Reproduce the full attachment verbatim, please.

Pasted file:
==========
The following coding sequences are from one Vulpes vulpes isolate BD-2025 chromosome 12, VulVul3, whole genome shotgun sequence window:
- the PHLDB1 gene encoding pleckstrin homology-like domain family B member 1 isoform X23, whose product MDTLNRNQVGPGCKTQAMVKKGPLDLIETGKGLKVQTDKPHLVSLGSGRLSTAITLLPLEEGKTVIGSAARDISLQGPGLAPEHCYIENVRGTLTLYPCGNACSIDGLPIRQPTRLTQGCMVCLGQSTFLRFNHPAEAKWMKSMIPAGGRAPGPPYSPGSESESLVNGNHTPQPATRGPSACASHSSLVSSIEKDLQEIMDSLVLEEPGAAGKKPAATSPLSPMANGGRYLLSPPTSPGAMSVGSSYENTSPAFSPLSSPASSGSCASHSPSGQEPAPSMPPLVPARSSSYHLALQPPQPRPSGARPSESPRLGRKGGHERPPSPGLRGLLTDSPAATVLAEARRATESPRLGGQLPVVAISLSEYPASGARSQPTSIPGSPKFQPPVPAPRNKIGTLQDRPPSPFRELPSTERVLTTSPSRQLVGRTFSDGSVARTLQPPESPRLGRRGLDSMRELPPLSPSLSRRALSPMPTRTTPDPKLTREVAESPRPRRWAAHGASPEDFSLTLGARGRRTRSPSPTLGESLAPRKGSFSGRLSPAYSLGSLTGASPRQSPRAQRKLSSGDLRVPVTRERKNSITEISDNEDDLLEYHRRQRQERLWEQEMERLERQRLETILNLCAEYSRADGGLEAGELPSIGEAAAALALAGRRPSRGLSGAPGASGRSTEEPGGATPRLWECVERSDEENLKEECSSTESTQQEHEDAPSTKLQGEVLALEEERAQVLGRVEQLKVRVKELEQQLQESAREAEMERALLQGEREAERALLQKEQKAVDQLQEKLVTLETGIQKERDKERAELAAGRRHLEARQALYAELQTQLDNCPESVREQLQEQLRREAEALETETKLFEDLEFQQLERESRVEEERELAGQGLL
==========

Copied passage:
The following coding sequences are from one Vulpes vulpes isolate BD-2025 chromosome 12, VulVul3, whole genome shotgun sequence window:
- the PHLDB1 gene encoding pleckstrin homology-like domain family B member 1 isoform X23, whose product MDTLNRNQVGPGCKTQAMVKKGPLDLIETGKGLKVQTDKPHLVSLGSGRLSTAITLLPLEEGKTVIGSAARDISLQGPGLAPEHCYIENVRGTLTLYPCGNACSIDGLPIRQPTRLTQGCMVCLGQSTFLRFNHPAEAKWMKSMIPAGGRAPGPPYSPGSESESLVNGNHTPQPATRGPSACASHSSLVSSIEKDLQEIMDSLVLEEPGAAGKKPAATSPLSPMANGGRYLLSPPTSPGAMSVGSSYENTSPAFSPLSSPASSGSCASHSPSGQEPAPSMPPLVPARSSSYHLALQPPQPRPSGARPSESPRLGRKGGHERPPSPGLRGLLTDSPAATVLAEARRATESPRLGGQLPVVAISLSEYPASGARSQPTSIPGSPKFQPPVPAPRNKIGTLQDRPPSPFRELPSTERVLTTSPSRQLVGRTFSDGSVARTLQPPESPRLGRRGLDSMRELPPLSPSLSRRALSPMPTRTTPDPKLTREVAESPRPRRWAAHGASPEDFSLTLGARGRRTRSPSPTLGESLAPRKGSFSGRLSPAYSLGSLTGASPRQSPRAQRKLSSGDLRVPVTRERKNSITEISDNEDDLLEYHRRQRQERLWEQEMERLERQRLETILNLCAEYSRADGGLEAGELPSIGEAAAALALAGRRPSRGLSGAPGASGRSTEEPGGATPRLWECVERSDEENLKEECSSTESTQQEHEDAPSTKLQGEVLALEEERAQVLGRVEQLKVRVKELEQQLQESAREAEMERALLQGEREAERALLQKEQKAVDQLQEKLVTLETGIQKERDKERAELAAGRRHLEARQALYAELQTQLDNCPESVREQLQEQLRREAEALETETKLFEDLEFQQLERESRVEEERELAGQGLL